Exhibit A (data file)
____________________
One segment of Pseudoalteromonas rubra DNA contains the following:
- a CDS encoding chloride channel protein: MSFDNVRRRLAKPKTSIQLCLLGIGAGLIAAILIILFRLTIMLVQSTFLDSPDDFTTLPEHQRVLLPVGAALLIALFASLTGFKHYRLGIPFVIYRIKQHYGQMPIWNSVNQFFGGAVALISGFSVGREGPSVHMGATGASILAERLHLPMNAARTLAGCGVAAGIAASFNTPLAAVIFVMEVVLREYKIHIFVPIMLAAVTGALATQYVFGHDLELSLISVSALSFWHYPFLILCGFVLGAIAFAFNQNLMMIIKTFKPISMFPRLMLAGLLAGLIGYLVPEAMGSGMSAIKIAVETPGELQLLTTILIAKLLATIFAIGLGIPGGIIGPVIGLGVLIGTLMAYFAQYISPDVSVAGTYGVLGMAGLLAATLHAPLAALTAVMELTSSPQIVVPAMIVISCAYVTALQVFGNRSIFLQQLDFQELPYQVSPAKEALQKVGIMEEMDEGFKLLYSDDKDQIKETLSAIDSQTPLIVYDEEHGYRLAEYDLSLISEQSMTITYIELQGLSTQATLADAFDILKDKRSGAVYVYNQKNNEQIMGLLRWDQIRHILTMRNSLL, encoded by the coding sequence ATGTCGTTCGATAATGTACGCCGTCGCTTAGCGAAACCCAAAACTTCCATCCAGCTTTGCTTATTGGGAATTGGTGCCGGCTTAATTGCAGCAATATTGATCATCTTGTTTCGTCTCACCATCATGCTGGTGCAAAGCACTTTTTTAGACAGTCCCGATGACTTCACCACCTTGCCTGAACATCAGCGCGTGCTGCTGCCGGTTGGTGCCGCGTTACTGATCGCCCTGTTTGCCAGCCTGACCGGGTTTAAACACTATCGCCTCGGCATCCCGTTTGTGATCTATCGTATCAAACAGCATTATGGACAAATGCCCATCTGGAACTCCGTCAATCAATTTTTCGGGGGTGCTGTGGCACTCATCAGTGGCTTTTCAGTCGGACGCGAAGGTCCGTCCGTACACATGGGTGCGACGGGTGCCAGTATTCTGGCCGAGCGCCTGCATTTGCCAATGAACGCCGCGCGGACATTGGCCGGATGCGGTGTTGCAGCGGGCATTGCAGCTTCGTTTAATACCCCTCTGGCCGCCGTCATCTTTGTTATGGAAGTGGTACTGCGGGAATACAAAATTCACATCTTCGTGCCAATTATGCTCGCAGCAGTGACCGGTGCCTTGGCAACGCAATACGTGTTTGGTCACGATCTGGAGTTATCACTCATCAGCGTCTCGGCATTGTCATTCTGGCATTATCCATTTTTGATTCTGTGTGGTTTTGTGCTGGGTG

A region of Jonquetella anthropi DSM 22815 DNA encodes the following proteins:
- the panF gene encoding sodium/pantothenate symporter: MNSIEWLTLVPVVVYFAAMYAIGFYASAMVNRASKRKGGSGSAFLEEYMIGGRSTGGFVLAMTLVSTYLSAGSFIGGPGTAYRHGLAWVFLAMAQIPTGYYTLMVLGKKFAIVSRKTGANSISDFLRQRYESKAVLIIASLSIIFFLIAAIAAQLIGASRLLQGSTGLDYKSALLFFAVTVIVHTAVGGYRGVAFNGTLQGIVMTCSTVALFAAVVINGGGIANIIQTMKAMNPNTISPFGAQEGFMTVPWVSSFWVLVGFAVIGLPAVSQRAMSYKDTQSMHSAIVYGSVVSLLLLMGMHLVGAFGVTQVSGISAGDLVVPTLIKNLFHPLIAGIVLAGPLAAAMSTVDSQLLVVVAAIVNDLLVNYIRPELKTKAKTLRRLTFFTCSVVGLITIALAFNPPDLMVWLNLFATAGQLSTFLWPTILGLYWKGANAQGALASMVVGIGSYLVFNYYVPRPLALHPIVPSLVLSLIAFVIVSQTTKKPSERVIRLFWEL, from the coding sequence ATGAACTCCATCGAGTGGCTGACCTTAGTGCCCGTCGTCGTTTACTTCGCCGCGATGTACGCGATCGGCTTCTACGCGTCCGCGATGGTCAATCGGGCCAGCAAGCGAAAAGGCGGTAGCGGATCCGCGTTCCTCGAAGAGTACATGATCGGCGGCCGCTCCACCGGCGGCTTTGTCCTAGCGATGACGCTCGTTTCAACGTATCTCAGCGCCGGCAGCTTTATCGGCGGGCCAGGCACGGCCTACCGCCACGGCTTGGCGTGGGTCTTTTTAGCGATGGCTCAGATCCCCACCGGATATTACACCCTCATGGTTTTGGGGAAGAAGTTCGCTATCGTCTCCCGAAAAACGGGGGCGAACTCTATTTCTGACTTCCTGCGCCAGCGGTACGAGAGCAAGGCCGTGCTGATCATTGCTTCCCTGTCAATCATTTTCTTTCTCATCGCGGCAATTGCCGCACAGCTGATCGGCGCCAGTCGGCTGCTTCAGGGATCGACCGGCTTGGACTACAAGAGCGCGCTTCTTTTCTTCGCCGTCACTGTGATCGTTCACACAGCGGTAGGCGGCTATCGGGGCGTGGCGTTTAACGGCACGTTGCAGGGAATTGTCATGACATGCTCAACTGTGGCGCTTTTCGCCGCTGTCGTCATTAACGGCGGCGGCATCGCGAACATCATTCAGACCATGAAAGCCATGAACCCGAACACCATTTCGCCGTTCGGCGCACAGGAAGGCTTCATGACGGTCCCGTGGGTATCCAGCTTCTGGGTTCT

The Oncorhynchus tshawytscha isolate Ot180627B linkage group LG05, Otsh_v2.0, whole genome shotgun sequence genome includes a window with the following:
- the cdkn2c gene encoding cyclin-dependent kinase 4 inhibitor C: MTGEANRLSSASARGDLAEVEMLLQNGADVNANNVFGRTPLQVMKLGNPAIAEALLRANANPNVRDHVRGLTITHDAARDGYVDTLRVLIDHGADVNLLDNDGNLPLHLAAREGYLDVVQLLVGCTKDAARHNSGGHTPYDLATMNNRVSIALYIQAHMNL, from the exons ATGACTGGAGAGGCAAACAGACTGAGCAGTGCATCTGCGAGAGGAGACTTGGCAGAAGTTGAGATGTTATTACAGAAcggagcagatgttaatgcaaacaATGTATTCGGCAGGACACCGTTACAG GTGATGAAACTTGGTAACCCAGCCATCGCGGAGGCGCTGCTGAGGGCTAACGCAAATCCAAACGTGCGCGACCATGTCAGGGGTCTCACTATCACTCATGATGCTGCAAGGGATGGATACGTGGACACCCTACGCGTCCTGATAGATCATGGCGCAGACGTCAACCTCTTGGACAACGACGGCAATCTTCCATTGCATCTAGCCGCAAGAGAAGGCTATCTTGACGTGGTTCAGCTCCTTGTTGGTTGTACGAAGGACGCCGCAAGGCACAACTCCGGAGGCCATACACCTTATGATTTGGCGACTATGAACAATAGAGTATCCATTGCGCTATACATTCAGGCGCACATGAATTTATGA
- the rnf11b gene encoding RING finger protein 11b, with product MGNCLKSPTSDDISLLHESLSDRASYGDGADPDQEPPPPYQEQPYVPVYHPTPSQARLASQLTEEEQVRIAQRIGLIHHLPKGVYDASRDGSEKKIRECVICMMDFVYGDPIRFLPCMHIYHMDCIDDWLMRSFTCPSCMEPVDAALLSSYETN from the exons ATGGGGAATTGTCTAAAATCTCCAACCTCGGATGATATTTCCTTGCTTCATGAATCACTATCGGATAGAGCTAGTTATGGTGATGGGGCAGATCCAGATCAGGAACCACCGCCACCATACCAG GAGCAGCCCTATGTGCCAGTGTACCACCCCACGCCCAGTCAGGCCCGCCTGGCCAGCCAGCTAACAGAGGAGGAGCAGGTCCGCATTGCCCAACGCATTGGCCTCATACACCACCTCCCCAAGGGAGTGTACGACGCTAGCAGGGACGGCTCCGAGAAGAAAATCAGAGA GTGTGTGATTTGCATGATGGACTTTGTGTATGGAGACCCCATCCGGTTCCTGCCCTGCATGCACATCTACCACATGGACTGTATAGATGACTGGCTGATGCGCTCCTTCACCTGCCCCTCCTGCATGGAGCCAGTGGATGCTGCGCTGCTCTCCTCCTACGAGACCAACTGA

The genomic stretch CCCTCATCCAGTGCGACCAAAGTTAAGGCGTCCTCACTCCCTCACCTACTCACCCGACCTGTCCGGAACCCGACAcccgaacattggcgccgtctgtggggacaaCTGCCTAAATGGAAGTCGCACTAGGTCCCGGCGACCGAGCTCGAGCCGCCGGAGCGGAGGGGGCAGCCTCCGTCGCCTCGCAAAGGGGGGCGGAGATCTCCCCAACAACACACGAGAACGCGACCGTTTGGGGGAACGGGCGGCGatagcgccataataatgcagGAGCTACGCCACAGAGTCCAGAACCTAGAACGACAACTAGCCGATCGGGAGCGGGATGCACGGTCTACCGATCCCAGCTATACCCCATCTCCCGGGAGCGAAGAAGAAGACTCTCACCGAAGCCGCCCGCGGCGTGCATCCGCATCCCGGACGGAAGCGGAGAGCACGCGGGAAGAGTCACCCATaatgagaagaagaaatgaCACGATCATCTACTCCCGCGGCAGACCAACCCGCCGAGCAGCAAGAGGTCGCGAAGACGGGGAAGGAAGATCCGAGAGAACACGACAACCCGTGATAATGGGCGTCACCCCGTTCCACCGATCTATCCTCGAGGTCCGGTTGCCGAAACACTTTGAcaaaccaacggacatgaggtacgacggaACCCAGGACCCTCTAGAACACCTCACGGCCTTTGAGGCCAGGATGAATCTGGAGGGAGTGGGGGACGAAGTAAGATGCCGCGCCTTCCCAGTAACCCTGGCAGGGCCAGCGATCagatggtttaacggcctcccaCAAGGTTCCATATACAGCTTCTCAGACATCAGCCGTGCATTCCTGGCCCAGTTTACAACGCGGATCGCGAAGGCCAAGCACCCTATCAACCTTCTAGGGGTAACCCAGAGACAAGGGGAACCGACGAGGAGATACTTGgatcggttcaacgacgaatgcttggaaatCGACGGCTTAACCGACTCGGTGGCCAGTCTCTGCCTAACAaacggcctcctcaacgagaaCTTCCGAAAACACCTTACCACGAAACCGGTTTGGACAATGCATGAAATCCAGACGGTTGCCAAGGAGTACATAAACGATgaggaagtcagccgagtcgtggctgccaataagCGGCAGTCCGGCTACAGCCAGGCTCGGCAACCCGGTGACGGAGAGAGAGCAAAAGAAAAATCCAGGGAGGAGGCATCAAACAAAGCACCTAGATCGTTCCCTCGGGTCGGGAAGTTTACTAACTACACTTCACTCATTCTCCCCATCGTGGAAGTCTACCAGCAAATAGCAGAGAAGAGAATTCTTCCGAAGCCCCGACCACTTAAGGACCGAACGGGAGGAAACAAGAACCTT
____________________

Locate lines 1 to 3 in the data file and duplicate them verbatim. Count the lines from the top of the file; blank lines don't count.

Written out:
One segment of Pseudoalteromonas rubra DNA contains the following:
- a CDS encoding chloride channel protein: MSFDNVRRRLAKPKTSIQLCLLGIGAGLIAAILIILFRLTIMLVQSTFLDSPDDFTTLPEHQRVLLPVGAALLIALFASLTGFKHYRLGIPFVIYRIKQHYGQMPIWNSVNQFFGGAVALISGFSVGREGPSVHMGATGASILAERLHLPMNAARTLAGCGVAAGIAASFNTPLAAVIFVMEVVLREYKIHIFVPIMLAAVTGALATQYVFGHDLELSLISVSALSFWHYPFLILCGFVLGAIAFAFNQNLMMIIKTFKPISMFPRLMLAGLLAGLIGYLVPEAMGSGMSAIKIAVETPGELQLLTTILIAKLLATIFAIGLGIPGGIIGPVIGLGVLIGTLMAYFAQYISPDVSVAGTYGVLGMAGLLAATLHAPLAALTAVMELTSSPQIVVPAMIVISCAYVTALQVFGNRSIFLQQLDFQELPYQVSPAKEALQKVGIMEEMDEGFKLLYSDDKDQIKETLSAIDSQTPLIVYDEEHGYRLAEYDLSLISEQSMTITYIELQGLSTQATLADAFDILKDKRSGAVYVYNQKNNEQIMGLLRWDQIRHILTMRNSLL, encoded by the coding sequence ATGTCGTTCGATAATGTACGCCGTCGCTTAGCGAAACCCAAAACTTCCATCCAGCTTTGCTTATTGGGAATTGGTGCCGGCTTAATTGCAGCAATATTGATCATCTTGTTTCGTCTCACCATCATGCTGGTGCAAAGCACTTTTTTAGACAGTCCCGATGACTTCACCACCTTGCCTGAACATCAGCGCGTGCTGCTGCCGGTTGGTGCCGCGTTACTGATCGCCCTGTTTGCCAGCCTGACCGGGTTTAAACACTATCGCCTCGGCATCCCGTTTGTGATCTATCGTATCAAACAGCATTATGGACAAATGCCCATCTGGAACTCCGTCAATCAATTTTTCGGGGGTGCTGTGGCACTCATCAGTGGCTTTTCAGTCGGACGCGAAGGTCCGTCCGTACACATGGGTGCGACGGGTGCCAGTATTCTGGCCGAGCGCCTGCATTTGCCAATGAACGCCGCGCGGACATTGGCCGGATGCGGTGTTGCAGCGGGCATTGCAGCTTCGTTTAATACCCCTCTGGCCGCCGTCATCTTTGTTATGGAAGTGGTACTGCGGGAATACAAAATTCACATCTTCGTGCCAATTATGCTCGCAGCAGTGACCGGTGCCTTGGCAACGCAATACGTGTTTGGTCACGATCTGGAGTTATCACTCATCAGCGTCTCGGCATTGTCATTCTGGCATTATCCATTTTTGATTCTGTGTGGTTTTGTGCTGGGTG

A region of Jonquetella anthropi DSM 22815 DNA encodes the following proteins: